Sisi bans “offensive” foreign publications in Egypt
Sisi made the ban based on a law stipulating that “the cabinet has the right to ban publications offensive to religion or publications promoting erotica in a way that can disturb the public peace.” (AFP/File)
President Abdel-Fattah El-Sisi has issued a decree giving Prime Minister Ibrahim Mahlab the power to ban any foreign publication offensive to religion.
Issued in the official State Journal on Tuesday, presidential decree no.16 (2015) delegated the prime minister the president’s powers stipulated in articles 9 and 10 of law no.20 (1936).
Law no.20 (1936) regulates the publishing of printed media in Egypt.
Article 9 of the law stipulates that “To maintain order in the society, publications issued abroad can be banned in Egypt by an order from the cabinet to ban its re-publish and decimination in the country.”
While Article 10 of the same law stipulates that “The cabinet has the right to ban publications offensive to religion or publications promoting erotica in a way that can disturb the public peace.”
The latest amendments in the publications law come as Egypt’s biggest Islamic institutions criticised the decision of the French satirical weekly Charlie Hebdo to continue the publication of cartoons depicting Prophet Mohammed.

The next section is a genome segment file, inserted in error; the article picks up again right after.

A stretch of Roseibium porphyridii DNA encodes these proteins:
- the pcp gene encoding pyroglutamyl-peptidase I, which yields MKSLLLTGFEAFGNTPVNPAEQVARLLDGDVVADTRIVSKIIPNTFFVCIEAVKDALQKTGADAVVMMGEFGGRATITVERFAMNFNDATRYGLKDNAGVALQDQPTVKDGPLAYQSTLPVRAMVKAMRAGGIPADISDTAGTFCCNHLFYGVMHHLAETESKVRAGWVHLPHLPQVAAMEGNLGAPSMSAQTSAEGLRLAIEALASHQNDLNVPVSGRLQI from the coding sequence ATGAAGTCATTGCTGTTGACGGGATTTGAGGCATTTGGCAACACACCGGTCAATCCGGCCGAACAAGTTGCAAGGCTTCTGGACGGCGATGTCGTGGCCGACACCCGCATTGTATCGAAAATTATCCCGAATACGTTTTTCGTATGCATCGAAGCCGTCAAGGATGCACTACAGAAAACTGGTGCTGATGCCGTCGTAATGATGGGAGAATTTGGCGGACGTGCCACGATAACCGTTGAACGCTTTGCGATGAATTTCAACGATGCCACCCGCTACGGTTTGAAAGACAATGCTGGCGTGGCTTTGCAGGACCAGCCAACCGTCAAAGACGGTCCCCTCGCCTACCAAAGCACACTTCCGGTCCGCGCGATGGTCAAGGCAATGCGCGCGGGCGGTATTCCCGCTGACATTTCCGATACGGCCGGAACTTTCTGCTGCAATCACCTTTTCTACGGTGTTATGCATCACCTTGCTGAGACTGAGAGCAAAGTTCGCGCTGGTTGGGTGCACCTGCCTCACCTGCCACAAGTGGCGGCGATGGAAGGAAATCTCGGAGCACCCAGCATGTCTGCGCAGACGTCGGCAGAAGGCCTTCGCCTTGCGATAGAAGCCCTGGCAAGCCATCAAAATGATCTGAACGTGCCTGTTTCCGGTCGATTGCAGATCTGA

Egypt’s Dar El-Ifta has described the decision of the French weekly magazine that lost 12 of its staff members in an attack by Islamist militants last week as “an act unjustifiably provocative to the feelings of a billion and a half Muslims worldwide who love and respect the Prophet.”
Islamic Sunni scholars ban the depiction of prophets, especially Prophet Mohammed.
Egypt's courts periodically issue jail sentences and fines against individuals who "insult religions".
Earlier this week an Egyptian court sentenced a 21-year old student Karim El-Banna to 3 years in jail for atheism and insulting "Islam" on his Facebook page.
Last June, a Christian man was sentenced to 6 years in jail for insulting Islam.
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